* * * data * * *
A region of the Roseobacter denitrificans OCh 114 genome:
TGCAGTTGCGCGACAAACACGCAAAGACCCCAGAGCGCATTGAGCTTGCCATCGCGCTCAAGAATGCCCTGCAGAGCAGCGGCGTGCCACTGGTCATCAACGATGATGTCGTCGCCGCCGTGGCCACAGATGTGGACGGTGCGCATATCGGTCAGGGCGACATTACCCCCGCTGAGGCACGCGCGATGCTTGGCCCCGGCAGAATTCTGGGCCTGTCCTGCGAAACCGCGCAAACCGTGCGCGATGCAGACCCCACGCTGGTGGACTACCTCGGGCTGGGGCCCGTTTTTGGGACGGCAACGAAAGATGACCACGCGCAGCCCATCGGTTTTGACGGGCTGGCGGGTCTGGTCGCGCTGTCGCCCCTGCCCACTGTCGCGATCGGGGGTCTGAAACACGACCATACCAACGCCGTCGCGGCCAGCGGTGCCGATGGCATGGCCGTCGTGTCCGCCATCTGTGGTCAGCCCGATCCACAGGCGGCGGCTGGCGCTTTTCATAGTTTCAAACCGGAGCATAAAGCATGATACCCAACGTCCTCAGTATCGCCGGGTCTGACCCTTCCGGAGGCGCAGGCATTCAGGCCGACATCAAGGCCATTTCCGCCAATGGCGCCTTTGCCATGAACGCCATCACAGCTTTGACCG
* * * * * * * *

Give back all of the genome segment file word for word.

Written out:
A region of the Roseobacter denitrificans OCh 114 genome:
TGCAGTTGCGCGACAAACACGCAAAGACCCCAGAGCGCATTGAGCTTGCCATCGCGCTCAAGAATGCCCTGCAGAGCAGCGGCGTGCCACTGGTCATCAACGATGATGTCGTCGCCGCCGTGGCCACAGATGTGGACGGTGCGCATATCGGTCAGGGCGACATTACCCCCGCTGAGGCACGCGCGATGCTTGGCCCCGGCAGAATTCTGGGCCTGTCCTGCGAAACCGCGCAAACCGTGCGCGATGCAGACCCCACGCTGGTGGACTACCTCGGGCTGGGGCCCGTTTTTGGGACGGCAACGAAAGATGACCACGCGCAGCCCATCGGTTTTGACGGGCTGGCGGGTCTGGTCGCGCTGTCGCCCCTGCCCACTGTCGCGATCGGGGGTCTGAAACACGACCATACCAACGCCGTCGCGGCCAGCGGTGCCGATGGCATGGCCGTCGTGTCCGCCATCTGTGGTCAGCCCGATCCACAGGCGGCGGCTGGCGCTTTTCATAGTTTCAAACCGGAGCATAAAGCATGATACCCAACGTCCTCAGTATCGCCGGGTCTGACCCTTCCGGAGGCGCAGGCATTCAGGCCGACATCAAGGCCATTTCCGCCAATGGCGCCTTTGCCATGAACGCCATCACAGCTTTGACCG